I’ve previously written a great deal about this wonderful bicycle, but haven’t yet described its components, so I’ve included a compendium below.  The bike as pictured weighs about 20 lbs, and as you will see, all components were selected for their quality and light weight.

Wheelset – Pelissier Plume hubs on unbranded 650b alloy rims with Huret drilled winguts

Bars – Unbranded alloy city style bars, with wood dowels.

Stem – Camille Daudon lugged stem with hidden tool kit.  The stem clamps directly to the steerer tube.

Brake calipers – LAM Super Dural Model H with original pads.  The interchangeable hardware allows for reversing the direction of the cable (for mounting on a mixte-style frame).  The caliper arms have no up-down adjustment, meaning that brake bridge and fork length precision was required.

Brake levers – Unbranded alloy levers 

Headset – Stronglight – model unknown

Cankset – Stronglight 49 with Rosa 42 tooth ring, 165 mm arms, anodized blue.

Bottom Bracket – Unbranded alloy with hollow axle and reverse thread left side threading, weight 197 grams.

Derailleur/shifter – Cyclo Standard, Daudon modified shifter

Freewheel – 4 speed J. Moyne – 14-24 (identification thanks to reader Bruno)

Grips – Original Velox grips replaced with Felt Grenoble

Saddle & Seatpost – Ideale Model 65 with duralumin frame and alloy clamps (broken).  (The broken clamps spurred an unsuccessful years long search for a replacement, and I ended up modifying some clamps designed for tubular rails).  Unbranded alloy stem with closed top.

Pedals – Unbranded with alloy cages

Camille Daudon was known for modifying existing components and creating his own. It is possible that many of the unbranded pieces were created by him.  These Daudon-created parts might include the seatpost, bottom bracket, brake levers and maybe even the pedals and rims.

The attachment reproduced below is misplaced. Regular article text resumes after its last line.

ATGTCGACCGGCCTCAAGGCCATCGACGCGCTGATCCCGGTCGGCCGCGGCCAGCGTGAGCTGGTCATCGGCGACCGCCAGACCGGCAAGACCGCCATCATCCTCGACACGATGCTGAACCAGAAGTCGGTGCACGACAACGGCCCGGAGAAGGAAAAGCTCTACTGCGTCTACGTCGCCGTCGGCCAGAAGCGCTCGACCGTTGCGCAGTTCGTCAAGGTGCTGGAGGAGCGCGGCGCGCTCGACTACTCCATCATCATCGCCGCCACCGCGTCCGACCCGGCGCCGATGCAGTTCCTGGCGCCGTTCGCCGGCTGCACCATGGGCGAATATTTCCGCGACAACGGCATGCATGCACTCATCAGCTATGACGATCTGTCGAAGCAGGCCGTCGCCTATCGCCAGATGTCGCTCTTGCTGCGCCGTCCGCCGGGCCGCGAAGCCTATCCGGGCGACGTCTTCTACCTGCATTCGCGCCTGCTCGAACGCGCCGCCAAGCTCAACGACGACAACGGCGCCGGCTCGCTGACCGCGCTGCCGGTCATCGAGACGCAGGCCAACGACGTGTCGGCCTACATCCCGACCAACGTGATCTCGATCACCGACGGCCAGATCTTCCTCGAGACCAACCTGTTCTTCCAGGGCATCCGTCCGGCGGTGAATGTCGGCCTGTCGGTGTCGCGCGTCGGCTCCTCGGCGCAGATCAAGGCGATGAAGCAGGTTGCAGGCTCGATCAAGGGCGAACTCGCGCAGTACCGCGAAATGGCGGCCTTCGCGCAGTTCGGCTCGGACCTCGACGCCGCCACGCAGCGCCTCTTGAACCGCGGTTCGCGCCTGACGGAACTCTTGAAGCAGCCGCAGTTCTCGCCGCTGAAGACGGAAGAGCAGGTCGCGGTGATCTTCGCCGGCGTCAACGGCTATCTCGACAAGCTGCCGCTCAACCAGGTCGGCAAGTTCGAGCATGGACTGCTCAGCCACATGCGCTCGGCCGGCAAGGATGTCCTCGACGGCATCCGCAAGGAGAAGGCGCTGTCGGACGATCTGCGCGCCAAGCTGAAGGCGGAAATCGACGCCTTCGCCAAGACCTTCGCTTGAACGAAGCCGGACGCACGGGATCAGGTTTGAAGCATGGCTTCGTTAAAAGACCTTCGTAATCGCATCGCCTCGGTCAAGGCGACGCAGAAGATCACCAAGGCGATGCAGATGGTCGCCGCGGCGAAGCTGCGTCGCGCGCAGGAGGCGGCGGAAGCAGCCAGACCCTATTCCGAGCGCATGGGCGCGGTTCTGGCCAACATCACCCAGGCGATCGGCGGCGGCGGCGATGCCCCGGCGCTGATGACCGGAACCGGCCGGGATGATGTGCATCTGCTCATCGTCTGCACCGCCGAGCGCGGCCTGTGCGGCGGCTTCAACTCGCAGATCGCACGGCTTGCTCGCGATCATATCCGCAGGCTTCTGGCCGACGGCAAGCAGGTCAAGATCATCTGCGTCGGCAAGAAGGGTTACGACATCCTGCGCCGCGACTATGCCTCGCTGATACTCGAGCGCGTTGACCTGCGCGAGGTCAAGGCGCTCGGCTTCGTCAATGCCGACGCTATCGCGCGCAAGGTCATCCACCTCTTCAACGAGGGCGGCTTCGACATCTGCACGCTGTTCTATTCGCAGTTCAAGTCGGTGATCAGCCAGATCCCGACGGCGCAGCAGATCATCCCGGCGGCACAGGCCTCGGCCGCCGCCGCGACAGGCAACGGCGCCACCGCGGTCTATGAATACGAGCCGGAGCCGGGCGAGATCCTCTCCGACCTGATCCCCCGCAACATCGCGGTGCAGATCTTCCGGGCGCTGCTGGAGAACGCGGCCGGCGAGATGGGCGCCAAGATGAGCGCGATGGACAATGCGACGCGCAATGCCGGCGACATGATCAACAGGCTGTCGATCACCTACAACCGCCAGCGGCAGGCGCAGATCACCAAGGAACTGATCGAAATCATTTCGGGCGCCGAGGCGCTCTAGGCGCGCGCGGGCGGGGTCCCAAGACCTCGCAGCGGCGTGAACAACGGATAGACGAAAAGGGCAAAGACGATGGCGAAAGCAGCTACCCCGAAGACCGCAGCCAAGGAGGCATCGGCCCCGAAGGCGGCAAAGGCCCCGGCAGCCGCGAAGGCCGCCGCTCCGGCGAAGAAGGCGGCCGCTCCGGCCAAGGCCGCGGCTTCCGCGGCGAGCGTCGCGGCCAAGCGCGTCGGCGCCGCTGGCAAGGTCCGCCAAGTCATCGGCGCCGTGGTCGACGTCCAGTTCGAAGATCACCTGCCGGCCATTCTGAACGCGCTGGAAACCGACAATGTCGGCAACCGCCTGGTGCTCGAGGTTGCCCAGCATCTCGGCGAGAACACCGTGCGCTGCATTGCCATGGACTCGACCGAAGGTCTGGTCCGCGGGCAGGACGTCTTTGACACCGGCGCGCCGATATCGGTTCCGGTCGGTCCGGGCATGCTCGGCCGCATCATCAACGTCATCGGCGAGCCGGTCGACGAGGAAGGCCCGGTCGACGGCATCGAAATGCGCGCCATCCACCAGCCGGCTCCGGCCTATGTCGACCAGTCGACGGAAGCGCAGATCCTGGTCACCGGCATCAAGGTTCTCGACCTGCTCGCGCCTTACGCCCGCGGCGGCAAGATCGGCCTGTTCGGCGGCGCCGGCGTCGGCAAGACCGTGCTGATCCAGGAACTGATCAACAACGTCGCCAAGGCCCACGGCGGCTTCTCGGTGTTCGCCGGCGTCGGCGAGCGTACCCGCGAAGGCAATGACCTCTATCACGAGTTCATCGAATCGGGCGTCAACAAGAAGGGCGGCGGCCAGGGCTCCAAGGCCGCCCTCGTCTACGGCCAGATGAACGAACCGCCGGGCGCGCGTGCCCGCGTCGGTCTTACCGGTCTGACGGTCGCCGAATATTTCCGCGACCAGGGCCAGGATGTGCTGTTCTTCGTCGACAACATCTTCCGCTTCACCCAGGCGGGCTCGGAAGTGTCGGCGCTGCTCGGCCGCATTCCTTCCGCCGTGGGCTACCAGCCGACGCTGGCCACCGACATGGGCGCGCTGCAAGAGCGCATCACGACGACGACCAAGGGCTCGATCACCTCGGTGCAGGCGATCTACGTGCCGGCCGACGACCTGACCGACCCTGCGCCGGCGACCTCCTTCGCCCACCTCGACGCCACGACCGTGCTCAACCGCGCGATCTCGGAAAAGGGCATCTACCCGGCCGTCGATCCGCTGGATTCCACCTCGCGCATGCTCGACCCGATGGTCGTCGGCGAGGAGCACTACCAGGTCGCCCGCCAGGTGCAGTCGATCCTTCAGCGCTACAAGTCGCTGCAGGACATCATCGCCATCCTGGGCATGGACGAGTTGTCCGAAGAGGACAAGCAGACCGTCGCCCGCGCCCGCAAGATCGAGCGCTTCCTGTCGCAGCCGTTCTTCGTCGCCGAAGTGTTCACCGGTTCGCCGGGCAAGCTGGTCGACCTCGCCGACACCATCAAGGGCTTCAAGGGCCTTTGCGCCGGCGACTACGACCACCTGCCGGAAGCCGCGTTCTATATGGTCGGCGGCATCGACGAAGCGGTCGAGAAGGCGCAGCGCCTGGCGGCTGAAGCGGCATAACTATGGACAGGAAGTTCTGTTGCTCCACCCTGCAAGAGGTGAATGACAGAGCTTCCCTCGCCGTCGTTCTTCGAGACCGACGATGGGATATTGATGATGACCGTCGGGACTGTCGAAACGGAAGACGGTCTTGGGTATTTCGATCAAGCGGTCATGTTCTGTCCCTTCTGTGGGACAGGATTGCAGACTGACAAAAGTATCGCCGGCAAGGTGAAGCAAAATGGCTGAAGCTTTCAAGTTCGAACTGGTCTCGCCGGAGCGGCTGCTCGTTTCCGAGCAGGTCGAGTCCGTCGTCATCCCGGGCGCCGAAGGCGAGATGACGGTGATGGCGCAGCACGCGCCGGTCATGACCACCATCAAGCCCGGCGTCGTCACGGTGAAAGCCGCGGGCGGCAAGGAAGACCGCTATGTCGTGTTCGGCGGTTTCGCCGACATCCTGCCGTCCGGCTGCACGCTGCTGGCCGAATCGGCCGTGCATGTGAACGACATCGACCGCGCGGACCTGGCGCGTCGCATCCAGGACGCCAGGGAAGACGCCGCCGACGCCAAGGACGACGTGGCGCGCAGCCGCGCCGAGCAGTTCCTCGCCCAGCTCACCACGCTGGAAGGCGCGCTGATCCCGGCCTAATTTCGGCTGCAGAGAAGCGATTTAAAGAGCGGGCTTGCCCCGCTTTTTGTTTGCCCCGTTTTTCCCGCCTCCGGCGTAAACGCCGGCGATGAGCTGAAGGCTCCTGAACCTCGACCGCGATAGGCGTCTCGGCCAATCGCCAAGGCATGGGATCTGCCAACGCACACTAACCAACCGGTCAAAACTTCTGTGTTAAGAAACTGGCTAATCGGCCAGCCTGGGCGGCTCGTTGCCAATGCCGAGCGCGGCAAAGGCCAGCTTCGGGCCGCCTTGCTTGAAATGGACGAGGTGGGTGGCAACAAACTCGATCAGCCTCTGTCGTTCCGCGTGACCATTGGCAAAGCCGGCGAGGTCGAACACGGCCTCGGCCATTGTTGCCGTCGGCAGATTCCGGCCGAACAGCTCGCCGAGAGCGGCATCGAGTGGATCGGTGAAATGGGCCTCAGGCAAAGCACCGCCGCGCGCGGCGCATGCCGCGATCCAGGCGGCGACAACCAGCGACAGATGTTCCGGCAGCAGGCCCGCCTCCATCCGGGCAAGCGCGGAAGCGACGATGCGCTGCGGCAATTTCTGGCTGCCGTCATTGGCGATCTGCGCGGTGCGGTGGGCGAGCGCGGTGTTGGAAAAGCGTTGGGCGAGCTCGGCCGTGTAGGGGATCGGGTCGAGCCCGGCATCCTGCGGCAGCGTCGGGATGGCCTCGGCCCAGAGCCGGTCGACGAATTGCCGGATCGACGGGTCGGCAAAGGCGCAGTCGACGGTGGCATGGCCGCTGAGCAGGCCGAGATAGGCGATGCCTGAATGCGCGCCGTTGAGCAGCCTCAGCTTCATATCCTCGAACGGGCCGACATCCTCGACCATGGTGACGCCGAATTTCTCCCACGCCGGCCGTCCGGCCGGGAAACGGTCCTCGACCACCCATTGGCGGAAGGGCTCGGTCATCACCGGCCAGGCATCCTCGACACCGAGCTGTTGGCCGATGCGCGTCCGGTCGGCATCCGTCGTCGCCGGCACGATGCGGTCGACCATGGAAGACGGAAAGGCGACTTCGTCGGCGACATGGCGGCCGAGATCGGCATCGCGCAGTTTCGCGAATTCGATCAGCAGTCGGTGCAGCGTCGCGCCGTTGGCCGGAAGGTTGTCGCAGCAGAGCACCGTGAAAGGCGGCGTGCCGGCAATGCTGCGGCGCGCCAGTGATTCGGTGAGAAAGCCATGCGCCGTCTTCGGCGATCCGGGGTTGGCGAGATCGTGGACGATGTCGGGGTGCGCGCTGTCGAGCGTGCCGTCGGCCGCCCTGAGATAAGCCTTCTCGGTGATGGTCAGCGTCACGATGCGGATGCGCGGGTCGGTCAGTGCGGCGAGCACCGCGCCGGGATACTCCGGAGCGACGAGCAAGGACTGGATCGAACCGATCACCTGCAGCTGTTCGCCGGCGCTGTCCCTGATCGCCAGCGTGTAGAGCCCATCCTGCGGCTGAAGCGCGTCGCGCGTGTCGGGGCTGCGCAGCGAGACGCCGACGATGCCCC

The final step is setting up the Cyclo derailleur and shifter – a daunting task.  Fortunately I recently discovered a technical guide dating from the 1930′s on the disrailigears website, which has proved very helpful.  Stay tuned for the results of the last step in restoring this wonderful machine!

Overhauling Maxi-Car Hubs, Part 3 (whew!)

My Maxi-Car hub overhaul experience has spanned many weeks now.  When I left off in Part 2, I was working on a set of Maxi-Car hubs from a 1977 Jack Taylor tandem.  After running into some issues with those hubs, I went back to the older hubset that I was using as my platform for learning the process.  Those hubs were soaking in penetrant for several weeks.  I had been unable to drop the axle through the hub by striking it with my mallet.  Several readers suggested using a regular hammer with a piece of brass to protect the axle, or a copper or brass hammer.